Boeing built 12 of the massive long-range 314 flying boats for Pan American World Airways which the airline used to carve out its niche at pioneering intercoastal routes from Havana to Honolulu and even Hong Kong to New Zealand. It became a pathfinder over the world’s trackless jungles, deserts, and, of course, its oceans.
From a 1930s print ad, Pan Am had this cut-away drawing of the soon to fly Dixie Clipper before its maiden transatlantic flight. You can see that a technician was able to crawl through a passageway out to each of the engines and from the looks of things was able to hand spin the engine; à la hamster wheel incase of a mechanical failure. In truth, access was available in both wings so that repairs could be done in flight to any four of the engines. In the very lower section, a spare engine, 55 gallons of engine oil, and many of the harder to find spare parts were stored. Fuel was also stored in the hull as it added to buoyancy and helped keep the center of gravity low to reduce dangerous oscillations when landing.
Also visible are the smoking parlor, dining room, galley, passenger compartments (including a bridal suite), library, crew quarters, just about everything you could imagine to provide the utmost in luxury and comfort for its passengers.
Those who flew and worked for Pan American felt a distinction and a common pride, rarely equaled among other airlines’ staff at that time. They called it “Clipper Glory” and pride at working for Pan Am sometimes held greater value to its employees than financial compensation. This was particularly true before World War II, when Pan Am was alone blazing a trail to intercontinental routes even in the face of global financial depression. It was about exploring new frontiers with adventure, romance, and sometimes danger.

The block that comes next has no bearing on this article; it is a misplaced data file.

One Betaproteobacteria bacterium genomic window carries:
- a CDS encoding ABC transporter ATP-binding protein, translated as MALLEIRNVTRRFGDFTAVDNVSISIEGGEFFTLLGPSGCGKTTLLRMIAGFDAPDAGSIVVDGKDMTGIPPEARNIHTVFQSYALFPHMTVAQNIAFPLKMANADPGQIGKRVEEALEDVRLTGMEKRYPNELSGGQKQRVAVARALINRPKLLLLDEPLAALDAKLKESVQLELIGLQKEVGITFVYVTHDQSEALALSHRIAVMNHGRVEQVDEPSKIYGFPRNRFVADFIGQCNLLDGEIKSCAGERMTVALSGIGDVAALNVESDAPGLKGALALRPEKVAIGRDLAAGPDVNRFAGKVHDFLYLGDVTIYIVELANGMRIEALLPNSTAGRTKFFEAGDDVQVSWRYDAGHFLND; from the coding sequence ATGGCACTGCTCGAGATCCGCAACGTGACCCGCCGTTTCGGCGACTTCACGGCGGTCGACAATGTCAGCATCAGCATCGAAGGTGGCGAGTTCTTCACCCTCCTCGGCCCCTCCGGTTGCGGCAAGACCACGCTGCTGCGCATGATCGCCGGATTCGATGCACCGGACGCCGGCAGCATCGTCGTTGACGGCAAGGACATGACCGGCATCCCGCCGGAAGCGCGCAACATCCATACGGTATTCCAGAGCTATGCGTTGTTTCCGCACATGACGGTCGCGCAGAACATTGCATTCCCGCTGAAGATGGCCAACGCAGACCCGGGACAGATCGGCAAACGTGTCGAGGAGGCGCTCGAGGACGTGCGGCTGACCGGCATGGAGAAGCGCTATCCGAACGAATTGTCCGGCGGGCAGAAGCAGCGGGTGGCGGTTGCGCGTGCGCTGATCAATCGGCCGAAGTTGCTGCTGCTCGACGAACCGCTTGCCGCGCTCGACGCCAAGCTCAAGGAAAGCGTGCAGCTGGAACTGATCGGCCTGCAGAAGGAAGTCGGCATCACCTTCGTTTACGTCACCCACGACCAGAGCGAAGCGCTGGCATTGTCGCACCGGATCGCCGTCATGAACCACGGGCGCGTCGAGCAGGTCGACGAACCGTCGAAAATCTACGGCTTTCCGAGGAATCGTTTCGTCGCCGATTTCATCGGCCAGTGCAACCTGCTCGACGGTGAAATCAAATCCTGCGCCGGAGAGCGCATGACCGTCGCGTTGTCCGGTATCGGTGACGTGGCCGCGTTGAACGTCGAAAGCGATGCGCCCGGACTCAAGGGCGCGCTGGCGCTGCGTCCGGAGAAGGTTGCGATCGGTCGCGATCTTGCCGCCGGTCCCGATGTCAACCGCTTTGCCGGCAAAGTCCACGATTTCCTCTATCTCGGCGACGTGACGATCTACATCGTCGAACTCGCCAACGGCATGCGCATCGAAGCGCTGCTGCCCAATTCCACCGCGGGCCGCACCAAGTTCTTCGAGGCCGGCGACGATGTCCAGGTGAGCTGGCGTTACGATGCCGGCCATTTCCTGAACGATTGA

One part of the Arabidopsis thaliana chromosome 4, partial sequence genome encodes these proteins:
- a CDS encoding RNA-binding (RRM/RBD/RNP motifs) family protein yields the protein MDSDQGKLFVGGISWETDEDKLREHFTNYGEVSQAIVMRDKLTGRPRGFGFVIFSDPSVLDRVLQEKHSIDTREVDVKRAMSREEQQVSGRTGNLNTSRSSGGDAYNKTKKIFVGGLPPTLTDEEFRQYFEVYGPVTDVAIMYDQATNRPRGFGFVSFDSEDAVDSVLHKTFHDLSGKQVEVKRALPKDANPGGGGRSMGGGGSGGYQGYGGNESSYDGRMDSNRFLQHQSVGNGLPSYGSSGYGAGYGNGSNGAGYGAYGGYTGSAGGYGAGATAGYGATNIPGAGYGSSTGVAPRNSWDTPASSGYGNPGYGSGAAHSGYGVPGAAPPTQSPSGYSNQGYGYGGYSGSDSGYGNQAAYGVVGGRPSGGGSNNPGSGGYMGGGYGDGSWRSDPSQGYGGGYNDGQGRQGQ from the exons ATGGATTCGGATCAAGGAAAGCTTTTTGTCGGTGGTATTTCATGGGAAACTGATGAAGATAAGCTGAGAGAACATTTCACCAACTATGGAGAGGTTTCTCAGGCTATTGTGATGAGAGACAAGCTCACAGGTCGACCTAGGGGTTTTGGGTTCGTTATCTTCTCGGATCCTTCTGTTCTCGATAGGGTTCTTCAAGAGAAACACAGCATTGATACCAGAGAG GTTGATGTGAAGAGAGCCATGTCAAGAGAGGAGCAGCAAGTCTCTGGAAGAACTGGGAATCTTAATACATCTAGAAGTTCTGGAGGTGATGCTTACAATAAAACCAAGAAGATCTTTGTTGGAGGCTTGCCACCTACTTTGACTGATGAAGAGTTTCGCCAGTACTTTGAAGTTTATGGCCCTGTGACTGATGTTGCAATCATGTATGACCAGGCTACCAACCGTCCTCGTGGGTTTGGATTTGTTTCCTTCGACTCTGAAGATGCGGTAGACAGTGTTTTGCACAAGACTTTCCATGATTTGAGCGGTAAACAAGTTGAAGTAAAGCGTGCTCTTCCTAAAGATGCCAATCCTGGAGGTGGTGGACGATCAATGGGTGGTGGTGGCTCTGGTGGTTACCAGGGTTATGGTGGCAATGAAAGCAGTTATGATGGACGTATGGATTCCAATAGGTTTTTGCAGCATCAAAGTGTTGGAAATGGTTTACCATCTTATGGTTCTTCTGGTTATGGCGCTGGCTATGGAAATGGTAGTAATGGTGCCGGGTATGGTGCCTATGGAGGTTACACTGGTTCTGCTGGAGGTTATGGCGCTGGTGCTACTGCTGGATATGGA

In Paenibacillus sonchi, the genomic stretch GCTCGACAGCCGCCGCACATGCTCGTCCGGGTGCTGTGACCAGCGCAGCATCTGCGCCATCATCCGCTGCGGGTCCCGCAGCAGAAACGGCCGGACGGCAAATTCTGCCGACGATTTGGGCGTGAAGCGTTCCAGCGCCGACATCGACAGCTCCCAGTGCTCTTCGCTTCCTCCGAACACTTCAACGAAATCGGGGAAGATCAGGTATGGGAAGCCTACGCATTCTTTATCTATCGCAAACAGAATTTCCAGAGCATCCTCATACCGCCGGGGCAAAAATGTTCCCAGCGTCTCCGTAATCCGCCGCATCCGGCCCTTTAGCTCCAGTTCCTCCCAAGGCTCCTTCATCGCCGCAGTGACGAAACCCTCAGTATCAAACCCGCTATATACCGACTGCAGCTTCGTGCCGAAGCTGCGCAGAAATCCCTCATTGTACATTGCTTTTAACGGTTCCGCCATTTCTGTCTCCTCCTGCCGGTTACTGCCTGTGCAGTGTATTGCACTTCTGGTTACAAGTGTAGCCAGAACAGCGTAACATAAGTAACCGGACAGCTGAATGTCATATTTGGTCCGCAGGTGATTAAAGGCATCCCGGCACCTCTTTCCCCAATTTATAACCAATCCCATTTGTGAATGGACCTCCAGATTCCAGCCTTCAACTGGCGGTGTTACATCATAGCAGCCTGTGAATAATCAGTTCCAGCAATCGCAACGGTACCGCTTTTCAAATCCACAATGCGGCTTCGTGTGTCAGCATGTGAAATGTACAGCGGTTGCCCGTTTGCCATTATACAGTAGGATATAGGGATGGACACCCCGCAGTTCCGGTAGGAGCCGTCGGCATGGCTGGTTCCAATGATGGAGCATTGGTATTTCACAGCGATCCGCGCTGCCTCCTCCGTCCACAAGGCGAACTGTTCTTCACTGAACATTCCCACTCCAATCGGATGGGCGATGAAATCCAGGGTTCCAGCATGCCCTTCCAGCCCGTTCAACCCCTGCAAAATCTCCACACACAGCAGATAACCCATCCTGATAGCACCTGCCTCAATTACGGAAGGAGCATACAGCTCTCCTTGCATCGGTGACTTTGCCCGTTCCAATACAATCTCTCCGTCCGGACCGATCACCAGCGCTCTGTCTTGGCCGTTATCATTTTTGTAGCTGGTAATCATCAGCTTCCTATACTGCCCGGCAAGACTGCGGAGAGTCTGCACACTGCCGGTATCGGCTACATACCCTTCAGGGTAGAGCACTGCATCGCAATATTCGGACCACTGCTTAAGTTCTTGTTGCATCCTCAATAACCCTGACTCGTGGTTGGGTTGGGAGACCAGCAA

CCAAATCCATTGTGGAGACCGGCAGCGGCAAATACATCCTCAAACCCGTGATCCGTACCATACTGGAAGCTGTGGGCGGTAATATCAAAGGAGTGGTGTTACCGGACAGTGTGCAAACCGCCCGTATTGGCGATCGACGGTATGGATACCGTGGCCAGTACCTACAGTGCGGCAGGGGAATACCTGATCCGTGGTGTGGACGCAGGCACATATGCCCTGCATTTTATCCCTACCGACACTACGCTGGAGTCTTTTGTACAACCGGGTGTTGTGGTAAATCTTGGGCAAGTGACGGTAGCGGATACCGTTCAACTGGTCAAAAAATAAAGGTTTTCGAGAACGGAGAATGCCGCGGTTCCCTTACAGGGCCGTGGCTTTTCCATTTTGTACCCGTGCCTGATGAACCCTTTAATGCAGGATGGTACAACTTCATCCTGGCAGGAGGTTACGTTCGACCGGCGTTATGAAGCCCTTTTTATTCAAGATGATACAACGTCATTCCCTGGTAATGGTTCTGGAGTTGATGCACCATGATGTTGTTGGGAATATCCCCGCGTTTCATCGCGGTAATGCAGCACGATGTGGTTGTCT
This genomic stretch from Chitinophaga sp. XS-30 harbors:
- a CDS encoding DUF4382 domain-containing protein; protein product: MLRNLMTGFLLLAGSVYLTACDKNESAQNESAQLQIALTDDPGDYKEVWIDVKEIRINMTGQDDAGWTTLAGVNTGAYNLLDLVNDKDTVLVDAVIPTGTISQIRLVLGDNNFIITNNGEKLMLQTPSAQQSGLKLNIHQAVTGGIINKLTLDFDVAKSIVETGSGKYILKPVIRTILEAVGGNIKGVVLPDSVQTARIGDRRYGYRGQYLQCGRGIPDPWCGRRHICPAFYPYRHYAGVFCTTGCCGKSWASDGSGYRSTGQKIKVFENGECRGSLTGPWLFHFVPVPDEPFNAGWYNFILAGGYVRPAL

The Boeing 314 Clipper was a long-range flying boat produced by the Boeing Airplane Company between 1938 and 1941. The massive wing was originally developed to lift Boeing’s early attempt at a long range bomber with the XB-15 prototype to achieve the range necessary for flights across the Atlantic and Pacific Oceans. The XB-15 program was cancelled due to underpowered engines and financial support for developing this type of military technology was limited due to the pre-war economic and political climate.
Fortunately Boeing engineers were able to adapt the cancelled XB-15’s 149 feet wing, and replaced the 850 horsepower Pratt & Whitney Twin Wasp radial engines with the 1,600 horsepower Wright Twin Cyclone.
Nine of the 12 Clippers that were built went into service for Pan Am, but were later transferred to the U.S. military as the threat of worldwide upheaval became too much to be ignored. As the world slid further towards global war, it became clear that transoceanic aviation networks were absolutely critical – so much so that Pan Am was induced to sell three of the new planes to the British, already fighting a life-or-death struggle in Europe.
Sadly, none of the dozen 314s built between 1939 and 1941 survived beyond 1951 with all 12 having been scrapped, deliberately sunk, cannibalized for parts, or otherwise written off. The closest you’ll be able to get at experiencing the original first class international travel is a life-size 314 mockup at the Foynes Flying Boat Museum, Foynes, County Limerick, Ireland standing at the site of the original transatlantic flying-boat terminus.